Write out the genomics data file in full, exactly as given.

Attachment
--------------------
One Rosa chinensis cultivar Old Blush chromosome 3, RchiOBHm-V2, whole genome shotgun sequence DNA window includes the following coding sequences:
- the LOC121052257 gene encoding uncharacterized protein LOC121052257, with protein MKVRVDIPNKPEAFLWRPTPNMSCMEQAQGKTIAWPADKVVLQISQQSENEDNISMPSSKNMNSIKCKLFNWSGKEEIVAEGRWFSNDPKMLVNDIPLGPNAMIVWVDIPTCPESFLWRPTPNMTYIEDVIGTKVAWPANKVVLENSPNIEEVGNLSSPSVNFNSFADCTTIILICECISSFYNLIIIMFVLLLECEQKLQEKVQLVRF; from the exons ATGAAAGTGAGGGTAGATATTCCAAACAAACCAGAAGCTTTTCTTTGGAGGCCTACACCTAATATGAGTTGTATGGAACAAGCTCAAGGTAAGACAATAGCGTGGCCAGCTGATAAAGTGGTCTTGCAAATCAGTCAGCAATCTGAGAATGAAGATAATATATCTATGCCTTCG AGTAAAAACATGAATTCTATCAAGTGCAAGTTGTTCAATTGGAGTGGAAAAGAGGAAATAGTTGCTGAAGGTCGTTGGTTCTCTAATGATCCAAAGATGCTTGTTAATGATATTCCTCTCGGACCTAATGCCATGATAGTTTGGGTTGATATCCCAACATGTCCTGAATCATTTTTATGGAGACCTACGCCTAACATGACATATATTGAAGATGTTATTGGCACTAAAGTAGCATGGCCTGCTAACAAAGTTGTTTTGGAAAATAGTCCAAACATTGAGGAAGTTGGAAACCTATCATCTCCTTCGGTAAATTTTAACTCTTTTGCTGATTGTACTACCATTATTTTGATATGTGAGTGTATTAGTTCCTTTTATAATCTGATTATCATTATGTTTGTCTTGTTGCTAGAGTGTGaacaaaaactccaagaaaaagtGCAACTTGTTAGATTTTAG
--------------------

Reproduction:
One Rosa chinensis cultivar Old Blush chromosome 3, RchiOBHm-V2, whole genome shotgun sequence DNA window includes the following coding sequences:
- the LOC121052257 gene encoding uncharacterized protein LOC121052257, with protein MKVRVDIPNKPEAFLWRPTPNMSCMEQAQGKTIAWPADKVVLQISQQSENEDNISMPSSKNMNSIKCKLFNWSGKEEIVAEGRWFSNDPKMLVNDIPLGPNAMIVWVDIPTCPESFLWRPTPNMTYIEDVIGTKVAWPANKVVLENSPNIEEVGNLSSPSVNFNSFADCTTIILICECISSFYNLIIIMFVLLLECEQKLQEKVQLVRF; from the exons ATGAAAGTGAGGGTAGATATTCCAAACAAACCAGAAGCTTTTCTTTGGAGGCCTACACCTAATATGAGTTGTATGGAACAAGCTCAAGGTAAGACAATAGCGTGGCCAGCTGATAAAGTGGTCTTGCAAATCAGTCAGCAATCTGAGAATGAAGATAATATATCTATGCCTTCG AGTAAAAACATGAATTCTATCAAGTGCAAGTTGTTCAATTGGAGTGGAAAAGAGGAAATAGTTGCTGAAGGTCGTTGGTTCTCTAATGATCCAAAGATGCTTGTTAATGATATTCCTCTCGGACCTAATGCCATGATAGTTTGGGTTGATATCCCAACATGTCCTGAATCATTTTTATGGAGACCTACGCCTAACATGACATATATTGAAGATGTTATTGGCACTAAAGTAGCATGGCCTGCTAACAAAGTTGTTTTGGAAAATAGTCCAAACATTGAGGAAGTTGGAAACCTATCATCTCCTTCGGTAAATTTTAACTCTTTTGCTGATTGTACTACCATTATTTTGATATGTGAGTGTATTAGTTCCTTTTATAATCTGATTATCATTATGTTTGTCTTGTTGCTAGAGTGTGaacaaaaactccaagaaaaagtGCAACTTGTTAGATTTTAG